Here’s an Ubuntu bug and what a Ubuntu developer has to say about at least some of this. (The person in question has a Lenovo Legion Y540-15IRH according to his DMI Decode dump. Which suggests these errors affect more than one of their product lines.)

But they slapped an Ubuntu Certified label on this ThinkBook 15 Gen2 ITL model I use, and other than this damned mess I had to sort out with the AX210 Wifi chip, it’s an okay laptop.

I just wish it wouldn’t shove all of this garbage in my face every time I boot it up. It appears right before the Debian bootsplash, and although LOL NO VO Ubuntu Certified this thing with some sort of Linux 5.6-OEM kernel that Ubuntu 20.04 autodetects, I can’t imagine that it could work very well with that kernel. The Wifi is still touch and go and you have to put it in AC only mode and cherry pick Linux 5.10.70 out of Debian-Proposed (or wait until Debian 11.1 to install it, but you can probably make it work okay until you can cherry pick the newer kernel. Just remember to turn off fast boot in Windows and shut the system down to fully clear the Windows driver out of the chipset’s memory first!).

Now, I will directly quote the Ubuntu developer, Alex Hung:

“There are two types of ACPI errors observed: AE_ALREADY_EXISTS and AE_NOT_FOUND

The former, AE_ALREADY_EXISTS, usually happens

1) when BIOS loads multiple SSDTs (in /sys/firmware/acpi/tables) that contains the objects with the same names (and usually the same functions too). Naming conflicts prevent kernel to load all of them correctly.

2) BIOS’s ACPI methods are not serialized and multiple calls the same methods occur.

I would guess we are seeing scenario 1 here. They are usually harmless because a copy of working SSDT is loaded while duplicated ones are discarded.

The later, AE_NOT_FOUND, is the opposite. This occurs when BIOS does NOT load SSDTs and therefore kernel is not able to get information and perform accordingly.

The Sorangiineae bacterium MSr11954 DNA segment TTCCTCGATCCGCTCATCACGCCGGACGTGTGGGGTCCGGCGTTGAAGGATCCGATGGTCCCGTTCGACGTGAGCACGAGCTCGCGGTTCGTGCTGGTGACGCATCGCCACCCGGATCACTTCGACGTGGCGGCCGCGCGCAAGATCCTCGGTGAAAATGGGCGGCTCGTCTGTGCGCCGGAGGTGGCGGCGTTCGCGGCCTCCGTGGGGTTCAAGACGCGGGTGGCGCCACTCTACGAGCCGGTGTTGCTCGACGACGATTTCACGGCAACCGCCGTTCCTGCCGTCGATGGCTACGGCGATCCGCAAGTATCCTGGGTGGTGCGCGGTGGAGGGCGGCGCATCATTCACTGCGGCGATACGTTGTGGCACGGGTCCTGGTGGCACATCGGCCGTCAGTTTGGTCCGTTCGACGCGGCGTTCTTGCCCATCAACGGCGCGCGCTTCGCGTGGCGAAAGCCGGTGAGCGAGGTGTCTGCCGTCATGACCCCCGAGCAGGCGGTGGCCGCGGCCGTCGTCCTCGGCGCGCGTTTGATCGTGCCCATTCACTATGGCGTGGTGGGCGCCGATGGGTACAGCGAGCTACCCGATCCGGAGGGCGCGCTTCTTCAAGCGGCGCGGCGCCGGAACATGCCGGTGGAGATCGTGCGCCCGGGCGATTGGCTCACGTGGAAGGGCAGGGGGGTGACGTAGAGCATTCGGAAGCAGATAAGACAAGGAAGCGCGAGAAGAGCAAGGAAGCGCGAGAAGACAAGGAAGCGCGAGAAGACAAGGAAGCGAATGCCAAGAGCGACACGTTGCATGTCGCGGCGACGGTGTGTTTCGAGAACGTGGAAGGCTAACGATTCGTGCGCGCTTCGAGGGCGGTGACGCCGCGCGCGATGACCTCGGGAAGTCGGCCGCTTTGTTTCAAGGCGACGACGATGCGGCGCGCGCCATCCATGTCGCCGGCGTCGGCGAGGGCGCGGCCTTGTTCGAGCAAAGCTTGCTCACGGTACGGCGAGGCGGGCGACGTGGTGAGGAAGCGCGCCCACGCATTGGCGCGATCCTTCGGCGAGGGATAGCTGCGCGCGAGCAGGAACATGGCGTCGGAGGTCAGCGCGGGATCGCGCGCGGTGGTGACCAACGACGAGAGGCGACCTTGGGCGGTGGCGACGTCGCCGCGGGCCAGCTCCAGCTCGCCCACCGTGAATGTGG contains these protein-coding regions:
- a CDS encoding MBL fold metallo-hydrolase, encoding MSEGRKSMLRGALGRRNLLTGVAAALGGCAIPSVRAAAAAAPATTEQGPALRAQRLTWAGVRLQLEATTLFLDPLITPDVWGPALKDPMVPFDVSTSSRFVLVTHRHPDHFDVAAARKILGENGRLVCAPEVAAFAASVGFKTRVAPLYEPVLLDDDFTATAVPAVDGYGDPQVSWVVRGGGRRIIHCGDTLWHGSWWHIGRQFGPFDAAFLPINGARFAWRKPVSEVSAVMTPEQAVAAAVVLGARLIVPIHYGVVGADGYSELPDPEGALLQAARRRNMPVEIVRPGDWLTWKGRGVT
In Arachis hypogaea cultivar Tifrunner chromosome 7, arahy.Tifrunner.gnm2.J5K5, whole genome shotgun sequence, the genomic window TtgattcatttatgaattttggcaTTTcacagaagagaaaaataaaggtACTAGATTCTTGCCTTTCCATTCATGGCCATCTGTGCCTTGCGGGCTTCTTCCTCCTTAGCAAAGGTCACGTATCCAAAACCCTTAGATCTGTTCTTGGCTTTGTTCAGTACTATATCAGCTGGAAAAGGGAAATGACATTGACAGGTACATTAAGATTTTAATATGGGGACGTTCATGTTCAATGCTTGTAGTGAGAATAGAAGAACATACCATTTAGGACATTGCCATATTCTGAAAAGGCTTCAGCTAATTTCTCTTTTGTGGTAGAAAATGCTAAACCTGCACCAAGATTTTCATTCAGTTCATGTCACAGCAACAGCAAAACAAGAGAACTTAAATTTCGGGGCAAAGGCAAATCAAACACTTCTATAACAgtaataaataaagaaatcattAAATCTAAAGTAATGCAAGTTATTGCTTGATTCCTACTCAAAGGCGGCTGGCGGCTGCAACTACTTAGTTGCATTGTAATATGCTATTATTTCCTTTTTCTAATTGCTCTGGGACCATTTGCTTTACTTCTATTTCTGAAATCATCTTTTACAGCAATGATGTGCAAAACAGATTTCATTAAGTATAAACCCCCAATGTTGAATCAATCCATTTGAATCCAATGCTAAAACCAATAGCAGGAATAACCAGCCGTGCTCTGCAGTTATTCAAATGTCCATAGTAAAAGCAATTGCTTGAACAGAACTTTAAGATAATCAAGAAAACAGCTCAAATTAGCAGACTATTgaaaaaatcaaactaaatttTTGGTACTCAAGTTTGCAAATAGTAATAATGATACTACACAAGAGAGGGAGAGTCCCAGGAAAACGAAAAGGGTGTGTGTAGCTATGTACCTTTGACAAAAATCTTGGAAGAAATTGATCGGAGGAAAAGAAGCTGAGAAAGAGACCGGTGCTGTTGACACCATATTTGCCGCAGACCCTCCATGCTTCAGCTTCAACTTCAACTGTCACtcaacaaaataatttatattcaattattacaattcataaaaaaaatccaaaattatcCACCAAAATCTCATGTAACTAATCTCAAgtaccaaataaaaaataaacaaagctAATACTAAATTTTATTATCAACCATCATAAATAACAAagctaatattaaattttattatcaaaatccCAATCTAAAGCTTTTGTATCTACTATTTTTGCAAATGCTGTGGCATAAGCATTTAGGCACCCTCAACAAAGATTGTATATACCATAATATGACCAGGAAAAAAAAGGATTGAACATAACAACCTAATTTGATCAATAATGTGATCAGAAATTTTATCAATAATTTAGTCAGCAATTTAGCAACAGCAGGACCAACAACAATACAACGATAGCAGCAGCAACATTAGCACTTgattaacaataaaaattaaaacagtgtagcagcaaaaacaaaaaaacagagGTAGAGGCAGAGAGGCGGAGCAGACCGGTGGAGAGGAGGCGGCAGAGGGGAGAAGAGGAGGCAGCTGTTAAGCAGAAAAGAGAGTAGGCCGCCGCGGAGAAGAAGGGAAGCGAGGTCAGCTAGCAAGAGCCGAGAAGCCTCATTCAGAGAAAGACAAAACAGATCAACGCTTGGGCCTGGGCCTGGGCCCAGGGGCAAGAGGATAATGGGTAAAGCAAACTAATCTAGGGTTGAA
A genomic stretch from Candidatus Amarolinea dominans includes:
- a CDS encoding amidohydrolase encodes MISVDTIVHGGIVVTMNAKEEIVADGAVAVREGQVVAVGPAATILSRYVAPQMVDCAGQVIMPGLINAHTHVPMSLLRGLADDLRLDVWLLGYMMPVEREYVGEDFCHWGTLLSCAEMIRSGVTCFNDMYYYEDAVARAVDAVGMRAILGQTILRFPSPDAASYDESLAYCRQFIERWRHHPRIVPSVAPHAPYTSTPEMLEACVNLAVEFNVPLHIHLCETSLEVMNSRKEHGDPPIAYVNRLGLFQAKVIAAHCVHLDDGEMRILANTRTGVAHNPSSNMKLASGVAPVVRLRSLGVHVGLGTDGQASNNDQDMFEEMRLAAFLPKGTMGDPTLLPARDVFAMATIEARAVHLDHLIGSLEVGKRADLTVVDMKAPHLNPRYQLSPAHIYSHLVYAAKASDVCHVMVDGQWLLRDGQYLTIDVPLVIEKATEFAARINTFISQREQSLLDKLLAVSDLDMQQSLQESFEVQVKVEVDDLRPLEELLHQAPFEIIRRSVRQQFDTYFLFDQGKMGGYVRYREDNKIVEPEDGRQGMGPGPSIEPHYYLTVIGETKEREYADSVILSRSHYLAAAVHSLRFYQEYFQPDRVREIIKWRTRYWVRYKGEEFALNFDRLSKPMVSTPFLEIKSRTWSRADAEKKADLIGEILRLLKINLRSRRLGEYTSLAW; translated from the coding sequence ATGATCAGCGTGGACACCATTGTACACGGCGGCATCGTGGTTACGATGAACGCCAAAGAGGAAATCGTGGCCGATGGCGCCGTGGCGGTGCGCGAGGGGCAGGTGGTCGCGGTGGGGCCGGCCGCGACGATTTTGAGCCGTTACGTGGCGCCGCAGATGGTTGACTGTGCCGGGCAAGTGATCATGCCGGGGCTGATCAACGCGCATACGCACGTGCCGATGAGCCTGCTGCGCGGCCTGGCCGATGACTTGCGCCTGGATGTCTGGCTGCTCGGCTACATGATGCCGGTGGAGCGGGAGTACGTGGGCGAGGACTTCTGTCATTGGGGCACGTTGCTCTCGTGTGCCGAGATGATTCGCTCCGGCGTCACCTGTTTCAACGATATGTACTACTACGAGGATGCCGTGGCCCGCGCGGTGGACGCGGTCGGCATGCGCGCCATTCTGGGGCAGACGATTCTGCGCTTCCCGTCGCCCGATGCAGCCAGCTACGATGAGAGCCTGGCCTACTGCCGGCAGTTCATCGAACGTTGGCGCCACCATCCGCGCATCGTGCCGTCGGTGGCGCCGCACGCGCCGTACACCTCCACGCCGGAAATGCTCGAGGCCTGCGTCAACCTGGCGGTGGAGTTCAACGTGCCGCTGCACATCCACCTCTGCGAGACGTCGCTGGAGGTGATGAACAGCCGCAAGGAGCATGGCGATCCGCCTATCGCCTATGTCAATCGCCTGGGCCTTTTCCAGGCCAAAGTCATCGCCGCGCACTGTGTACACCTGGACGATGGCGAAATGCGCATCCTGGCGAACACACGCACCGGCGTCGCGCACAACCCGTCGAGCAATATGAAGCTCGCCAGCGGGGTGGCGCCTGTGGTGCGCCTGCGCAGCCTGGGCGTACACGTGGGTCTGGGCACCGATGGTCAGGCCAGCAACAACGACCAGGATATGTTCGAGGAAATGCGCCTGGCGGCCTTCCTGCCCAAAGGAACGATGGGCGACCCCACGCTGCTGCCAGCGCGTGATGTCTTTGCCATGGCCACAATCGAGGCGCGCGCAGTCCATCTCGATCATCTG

Neither types of error messages can be fixed without BIOS fixes.

Fortunately, all of the failing ACPI methods are optional, and there are good chances that Linux / Ubuntu will work without them. There are three types of devices *might* be affected according to the error messages:

1. USB (\_SB.PCI0.XHC.RHUB…)- but USB ports and devices should just-work without BIOS code, which are usually for OEM customization.

2. Touchpad (\_SB.PCI0.I2Cx…) – error messages are reported for i2c-2 and i2c-3, but it is likely the touchpad is connected to i2c-1. Please check whether you are experience problems with your touchpad.

3. Switchable graphics (\_SB.PCI0.PEG0…)- but error messages are “AE_ALREADY_EXISTS”. lspci also shows no discrete VGA present on this system, and nothing to worry about.”

In other words:

Lenovo has made a damned mess, but left it there because of reasons, including the fact that operating systems don’t generally use uEFI drivers for anything because operating systems have their own, they perform better, and if I’m remembering the gist of this, once you exit boot services, you can’t use the ones from the system firmware anyway. Everything on this laptop works fine, including the HDMI port. The only exception is the fingerprint scanner built into the power button, but who cares?

Errors for touchpad devices that don’t even exist where it’s printing the error message for? My touchpad works fine. So, whatever I guess. I use a bluetooth mouse anyway.

“Regardless, I think Techrights needs to add this to why uEFI is no good.”Switchable (hybrid) graphics errors. I don’t have hybrid graphics on this system. In fact, when laptops usually ship with that, they tend to use an Nvidia “card” for the high performance chip, and I’ve had enough of Nvidia’s proprietary driver for 10 life times already. In fact, there _may_ be a BIOS option regarding hybrid graphics in my firmware setup. I may look there at some point and see if I can shut it up. Lenovo may have just left the setting on/off for laptops they ship like that?

Of course, some people on Gigabyte motherboards, as well as Dell and Acer laptops, seem to have these problems and some that actually affect the operation of the computer. So I guess Lenovo isn’t the absolute worst.

Regardless, I think Techrights needs to add this to why uEFI is no good. These are the same class of problems, and then some, that the buggiest of Legacy PC BIOS systems were known to sometimes have, and we were lied to and told that Microsoft and Intel would clean up that mess with uEFI, and they obviously didn’t. Windows is just the fridge that the equally proverbial cockroaches hide under.

However harmless some of these errors are, in practice, to a person who didn’t know better, they make Linux appear broken when it’s not.

But this behavior isn’t new at Microsoft.